“Art appreciation is held in high esteem in most cultures and societies. It is often portrayed as a laborious cognitive exercise, but this is to forget that the arts provide an opportunity for intense emotional experiences, positive mind-wandering and psychobiological self-regulation.”
In German, there's a saying for the benefits of keeping an idle mind: ‘‘die Seele baumeln lassen’ or “let the soul dangle”. It’s a phrase that I think would marry quite well with the positioning of Unsound, an annual music festival that takes place in Krakow, Poland. Exploring themes otherwise untouched in a live music and performance setting, the festival consists of a series of commissions based upon ideas relating to the human condition.
Unsound Festival started life as the side project of the writer and producer Mat Shulz, who moved to Krakow to write a book away from the chaos of his home in Australia. Starting as something small, confined only to the basements and cellars of Krakow, the idea grew and in time has become an example of the creativity following the break from the communist repression of Eastern Europe. The festival has built a reputation as one of the most creatively explorative in the world, making connections with artists that lead to commissions for one-off projects with which they otherwise aren’t able to engage.
Four years ago the festival made its first connections in London with a showcase at the Barbican. And this year, it returned again with a night of performances themed around the idea of “Dislocation”.
Picking up this brief are two artists with a profile of ambient work, Liz Harris of Grouper, and Leyland Kirby, aka the caretaker, who sit alongside “Soft Power”, a piece that combines the work of London-based electronic musician felicita with traditional dancers from Poland’s Śląsk Song and Dance Ensemble. The night takes place in three acts, with each act giving a presentation of work on this theme.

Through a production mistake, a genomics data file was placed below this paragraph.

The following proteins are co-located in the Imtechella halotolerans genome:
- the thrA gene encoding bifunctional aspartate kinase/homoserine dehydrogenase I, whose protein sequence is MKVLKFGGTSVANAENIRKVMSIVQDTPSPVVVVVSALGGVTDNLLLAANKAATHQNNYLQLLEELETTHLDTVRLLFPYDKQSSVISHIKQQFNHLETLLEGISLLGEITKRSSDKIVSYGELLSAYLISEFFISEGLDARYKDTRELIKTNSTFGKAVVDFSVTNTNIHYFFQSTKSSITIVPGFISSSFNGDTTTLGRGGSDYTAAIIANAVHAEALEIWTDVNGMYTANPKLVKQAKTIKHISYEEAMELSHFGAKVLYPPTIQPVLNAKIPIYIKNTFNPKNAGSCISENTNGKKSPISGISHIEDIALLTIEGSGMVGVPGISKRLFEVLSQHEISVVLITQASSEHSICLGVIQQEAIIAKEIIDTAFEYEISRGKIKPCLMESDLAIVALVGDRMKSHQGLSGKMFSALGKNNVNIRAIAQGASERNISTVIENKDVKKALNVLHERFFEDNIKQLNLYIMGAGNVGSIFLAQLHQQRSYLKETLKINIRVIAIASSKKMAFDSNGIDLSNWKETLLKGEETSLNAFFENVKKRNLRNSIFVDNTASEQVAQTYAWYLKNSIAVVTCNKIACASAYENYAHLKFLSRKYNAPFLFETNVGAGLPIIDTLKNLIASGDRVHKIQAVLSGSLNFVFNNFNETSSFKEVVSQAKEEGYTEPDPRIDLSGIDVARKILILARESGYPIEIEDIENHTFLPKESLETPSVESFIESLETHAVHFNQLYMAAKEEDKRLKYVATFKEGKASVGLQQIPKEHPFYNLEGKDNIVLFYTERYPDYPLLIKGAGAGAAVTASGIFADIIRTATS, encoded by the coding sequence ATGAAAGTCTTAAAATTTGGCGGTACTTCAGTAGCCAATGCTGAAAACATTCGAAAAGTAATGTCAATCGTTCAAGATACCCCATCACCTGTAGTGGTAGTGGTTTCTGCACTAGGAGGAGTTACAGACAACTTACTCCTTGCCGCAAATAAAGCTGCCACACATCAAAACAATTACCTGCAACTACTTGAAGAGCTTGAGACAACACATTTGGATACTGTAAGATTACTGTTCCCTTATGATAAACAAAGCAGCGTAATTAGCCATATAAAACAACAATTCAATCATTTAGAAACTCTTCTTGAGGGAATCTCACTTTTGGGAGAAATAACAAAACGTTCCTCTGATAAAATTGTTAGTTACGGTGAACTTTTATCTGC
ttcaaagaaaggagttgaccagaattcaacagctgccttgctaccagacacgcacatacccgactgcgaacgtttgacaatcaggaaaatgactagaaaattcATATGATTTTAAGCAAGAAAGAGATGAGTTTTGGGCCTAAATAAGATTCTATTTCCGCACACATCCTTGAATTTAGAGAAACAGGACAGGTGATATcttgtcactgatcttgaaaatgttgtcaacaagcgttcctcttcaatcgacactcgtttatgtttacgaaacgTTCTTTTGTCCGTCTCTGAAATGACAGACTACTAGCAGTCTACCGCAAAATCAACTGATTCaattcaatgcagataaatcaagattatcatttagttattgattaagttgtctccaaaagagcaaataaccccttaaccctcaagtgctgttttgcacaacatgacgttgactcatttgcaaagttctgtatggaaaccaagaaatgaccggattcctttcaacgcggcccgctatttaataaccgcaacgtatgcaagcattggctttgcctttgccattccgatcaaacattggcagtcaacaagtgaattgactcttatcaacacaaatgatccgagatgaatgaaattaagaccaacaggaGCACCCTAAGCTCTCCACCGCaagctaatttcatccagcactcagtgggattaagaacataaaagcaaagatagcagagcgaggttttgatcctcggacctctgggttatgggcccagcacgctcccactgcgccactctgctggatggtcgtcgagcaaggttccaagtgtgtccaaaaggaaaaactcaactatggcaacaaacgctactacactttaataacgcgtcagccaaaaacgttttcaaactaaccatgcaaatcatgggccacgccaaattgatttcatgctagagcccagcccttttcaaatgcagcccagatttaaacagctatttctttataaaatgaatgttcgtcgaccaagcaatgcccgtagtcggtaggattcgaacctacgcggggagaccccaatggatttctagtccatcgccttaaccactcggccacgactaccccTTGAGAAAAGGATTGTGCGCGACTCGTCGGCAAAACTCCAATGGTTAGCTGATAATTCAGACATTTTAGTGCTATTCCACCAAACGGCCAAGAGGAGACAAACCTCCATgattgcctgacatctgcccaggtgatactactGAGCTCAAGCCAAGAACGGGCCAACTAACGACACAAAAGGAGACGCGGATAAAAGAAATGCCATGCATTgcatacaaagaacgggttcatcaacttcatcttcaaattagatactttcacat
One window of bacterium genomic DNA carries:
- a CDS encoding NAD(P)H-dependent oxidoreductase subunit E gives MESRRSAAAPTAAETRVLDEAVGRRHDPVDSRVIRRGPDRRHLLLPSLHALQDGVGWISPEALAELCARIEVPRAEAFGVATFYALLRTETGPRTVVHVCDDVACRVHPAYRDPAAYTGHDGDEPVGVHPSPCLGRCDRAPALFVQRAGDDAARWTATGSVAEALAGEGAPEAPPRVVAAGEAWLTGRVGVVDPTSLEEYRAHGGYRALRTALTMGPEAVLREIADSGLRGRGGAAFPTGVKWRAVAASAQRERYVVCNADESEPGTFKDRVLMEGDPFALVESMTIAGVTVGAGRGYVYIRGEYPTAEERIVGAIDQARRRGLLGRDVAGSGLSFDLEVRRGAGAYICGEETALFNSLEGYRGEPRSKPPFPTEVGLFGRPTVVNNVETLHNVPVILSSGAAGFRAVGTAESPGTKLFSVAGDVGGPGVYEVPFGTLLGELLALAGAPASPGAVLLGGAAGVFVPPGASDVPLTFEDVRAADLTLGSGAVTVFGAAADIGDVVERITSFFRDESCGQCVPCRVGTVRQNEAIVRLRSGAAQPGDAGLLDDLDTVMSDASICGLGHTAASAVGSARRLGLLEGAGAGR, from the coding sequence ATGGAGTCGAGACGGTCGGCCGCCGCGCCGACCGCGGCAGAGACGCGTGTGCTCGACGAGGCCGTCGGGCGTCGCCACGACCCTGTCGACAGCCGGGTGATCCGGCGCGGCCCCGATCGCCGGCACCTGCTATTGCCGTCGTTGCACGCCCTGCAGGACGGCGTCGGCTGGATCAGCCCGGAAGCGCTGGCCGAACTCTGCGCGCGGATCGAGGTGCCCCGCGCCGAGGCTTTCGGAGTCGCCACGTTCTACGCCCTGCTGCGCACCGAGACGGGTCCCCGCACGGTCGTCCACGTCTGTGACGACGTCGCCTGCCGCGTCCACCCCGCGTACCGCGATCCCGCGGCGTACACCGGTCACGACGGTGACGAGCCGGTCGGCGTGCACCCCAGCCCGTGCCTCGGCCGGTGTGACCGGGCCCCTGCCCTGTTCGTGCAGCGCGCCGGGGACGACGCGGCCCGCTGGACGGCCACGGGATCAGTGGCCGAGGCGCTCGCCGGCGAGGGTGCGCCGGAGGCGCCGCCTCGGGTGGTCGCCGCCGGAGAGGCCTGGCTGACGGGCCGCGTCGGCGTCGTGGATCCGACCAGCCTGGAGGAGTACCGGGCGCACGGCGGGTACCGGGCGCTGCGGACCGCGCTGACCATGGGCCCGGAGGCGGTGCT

In an interview with Mat Shulz for the Barbican podcast, he mentions how the works we will see are about “artists dislocated from their homes, or dislocated from reality”. And the first of these, “Soft Power”, matches up to this premise pretty neatly. Billed as “folk dances, paired with mournful piano melodies, ambient noise and wild synthetic pop,” the actual work could be read as being a deeply emotional meditation on love and tradition smashed together with contemporary sound and choreography.
The work begins with dancers dressed in traditional Polish folk costume making their way around the stage in a traditional romantic style. This is juxtaposed with a blaring soundtrack; Felicita’s work feels very reminiscent of Death Grips - similarly visceral, hard-hitting, beat heavy music made for the evasive, aggressive sound track of a catwalk at fashion week.
I find myself struggling to move from the concept of the work to purely enjoying the themes and ideas upon which it is reflecting, agitated by the long pauses between costume changes that sees the stage go dark for minutes on end. Yet I also see how Unsound is a project that is not easily critiqued. The disjointed, jarring nature of the performances are really part of what tonight is all about – dealing with the dislocation of different elements, fragments of works that juxtapose with the viewer.
For the audience who are here for Unsound, it will be an easier thing to swallow, but for the audience that were attracted by rare performances from Grouper and The Caretaker, it might feel like a bitter aftertaste.